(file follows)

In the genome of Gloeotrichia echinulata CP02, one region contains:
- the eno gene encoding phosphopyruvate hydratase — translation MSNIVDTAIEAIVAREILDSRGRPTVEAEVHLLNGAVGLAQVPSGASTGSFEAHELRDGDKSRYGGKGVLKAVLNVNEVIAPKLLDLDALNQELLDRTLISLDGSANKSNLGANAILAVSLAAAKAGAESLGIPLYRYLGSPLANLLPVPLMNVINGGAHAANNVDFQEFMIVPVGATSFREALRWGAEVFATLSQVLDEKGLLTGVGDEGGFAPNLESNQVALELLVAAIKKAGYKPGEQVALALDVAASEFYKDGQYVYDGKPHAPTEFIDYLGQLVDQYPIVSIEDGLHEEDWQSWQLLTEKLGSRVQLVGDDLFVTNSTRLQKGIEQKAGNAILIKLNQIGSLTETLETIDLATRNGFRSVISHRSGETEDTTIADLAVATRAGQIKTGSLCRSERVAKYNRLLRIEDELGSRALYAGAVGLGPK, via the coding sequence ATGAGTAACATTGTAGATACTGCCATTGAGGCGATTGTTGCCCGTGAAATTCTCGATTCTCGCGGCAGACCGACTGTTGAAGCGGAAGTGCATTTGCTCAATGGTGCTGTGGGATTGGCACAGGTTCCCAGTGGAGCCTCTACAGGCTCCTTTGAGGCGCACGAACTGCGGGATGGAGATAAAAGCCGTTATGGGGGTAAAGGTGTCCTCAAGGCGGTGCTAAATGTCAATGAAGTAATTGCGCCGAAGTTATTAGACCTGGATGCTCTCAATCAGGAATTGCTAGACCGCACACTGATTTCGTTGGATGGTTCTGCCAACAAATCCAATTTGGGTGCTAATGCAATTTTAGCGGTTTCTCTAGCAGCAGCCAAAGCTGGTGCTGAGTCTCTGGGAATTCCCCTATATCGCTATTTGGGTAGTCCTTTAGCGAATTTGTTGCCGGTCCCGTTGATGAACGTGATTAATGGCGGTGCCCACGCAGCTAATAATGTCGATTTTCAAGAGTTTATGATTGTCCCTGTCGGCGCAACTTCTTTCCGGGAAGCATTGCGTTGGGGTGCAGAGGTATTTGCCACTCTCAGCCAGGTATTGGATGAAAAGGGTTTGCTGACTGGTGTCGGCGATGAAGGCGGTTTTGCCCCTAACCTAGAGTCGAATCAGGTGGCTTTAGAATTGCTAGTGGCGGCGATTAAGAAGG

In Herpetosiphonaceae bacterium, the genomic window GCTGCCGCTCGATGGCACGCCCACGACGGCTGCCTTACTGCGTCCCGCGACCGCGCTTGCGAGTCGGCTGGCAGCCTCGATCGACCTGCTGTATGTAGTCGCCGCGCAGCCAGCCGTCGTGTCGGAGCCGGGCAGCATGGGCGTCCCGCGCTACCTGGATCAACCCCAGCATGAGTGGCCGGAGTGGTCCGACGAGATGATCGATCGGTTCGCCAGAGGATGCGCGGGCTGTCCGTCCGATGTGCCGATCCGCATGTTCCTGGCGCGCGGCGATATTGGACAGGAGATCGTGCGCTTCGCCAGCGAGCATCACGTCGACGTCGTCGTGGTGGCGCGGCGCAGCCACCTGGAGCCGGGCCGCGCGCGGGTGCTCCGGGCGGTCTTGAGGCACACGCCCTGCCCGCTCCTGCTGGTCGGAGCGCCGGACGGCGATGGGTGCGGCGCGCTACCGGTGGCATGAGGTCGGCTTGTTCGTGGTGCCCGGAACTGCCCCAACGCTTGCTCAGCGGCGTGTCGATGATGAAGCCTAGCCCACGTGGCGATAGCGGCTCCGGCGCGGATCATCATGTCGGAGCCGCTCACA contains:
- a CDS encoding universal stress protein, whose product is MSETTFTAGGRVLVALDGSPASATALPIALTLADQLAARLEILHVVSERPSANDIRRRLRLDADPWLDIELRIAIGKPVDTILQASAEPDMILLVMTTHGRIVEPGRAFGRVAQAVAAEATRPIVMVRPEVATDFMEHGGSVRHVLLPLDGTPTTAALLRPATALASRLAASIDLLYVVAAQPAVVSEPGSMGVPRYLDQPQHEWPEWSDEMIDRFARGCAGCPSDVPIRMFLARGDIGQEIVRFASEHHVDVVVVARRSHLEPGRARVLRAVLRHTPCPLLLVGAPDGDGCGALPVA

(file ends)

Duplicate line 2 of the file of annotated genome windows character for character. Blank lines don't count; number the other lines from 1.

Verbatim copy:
- the eno gene encoding phosphopyruvate hydratase — translation MSNIVDTAIEAIVAREILDSRGRPTVEAEVHLLNGAVGLAQVPSGASTGSFEAHELRDGDKSRYGGKGVLKAVLNVNEVIAPKLLDLDALNQELLDRTLISLDGSANKSNLGANAILAVSLAAAKAGAESLGIPLYRYLGSPLANLLPVPLMNVINGGAHAANNVDFQEFMIVPVGATSFREALRWGAEVFATLSQVLDEKGLLTGVGDEGGFAPNLESNQVALELLVAAIKKAGYKPGEQVALALDVAASEFYKDGQYVYDGKPHAPTEFIDYLGQLVDQYPIVSIEDGLHEEDWQSWQLLTEKLGSRVQLVGDDLFVTNSTRLQKGIEQKAGNAILIKLNQIGSLTETLETIDLATRNGFRSVISHRSGETEDTTIADLAVATRAGQIKTGSLCRSERVAKYNRLLRIEDELGSRALYAGAVGLGPK, via the coding sequence ATGAGTAACATTGTAGATACTGCCATTGAGGCGATTGTTGCCCGTGAAATTCTCGATTCTCGCGGCAGACCGACTGTTGAAGCGGAAGTGCATTTGCTCAATGGTGCTGTGGGATTGGCACAGGTTCCCAGTGGAGCCTCTACAGGCTCCTTTGAGGCGCACGAACTGCGGGATGGAGATAAAAGCCGTTATGGGGGTAAAGGTGTCCTCAAGGCGGTGCTAAATGTCAATGAAGTAATTGCGCCGAAGTTATTAGACCTGGATGCTCTCAATCAGGAATTGCTAGACCGCACACTGATTTCGTTGGATGGTTCTGCCAACAAATCCAATTTGGGTGCTAATGCAATTTTAGCGGTTTCTCTAGCAGCAGCCAAAGCTGGTGCTGAGTCTCTGGGAATTCCCCTATATCGCTATTTGGGTAGTCCTTTAGCGAATTTGTTGCCGGTCCCGTTGATGAACGTGATTAATGGCGGTGCCCACGCAGCTAATAATGTCGATTTTCAAGAGTTTATGATTGTCCCTGTCGGCGCAACTTCTTTCCGGGAAGCATTGCGTTGGGGTGCAGAGGTATTTGCCACTCTCAGCCAGGTATTGGATGAAAAGGGTTTGCTGACTGGTGTCGGCGATGAAGGCGGTTTTGCCCCTAACCTAGAGTCGAATCAGGTGGCTTTAGAATTGCTAGTGGCGGCGATTAAGAAGG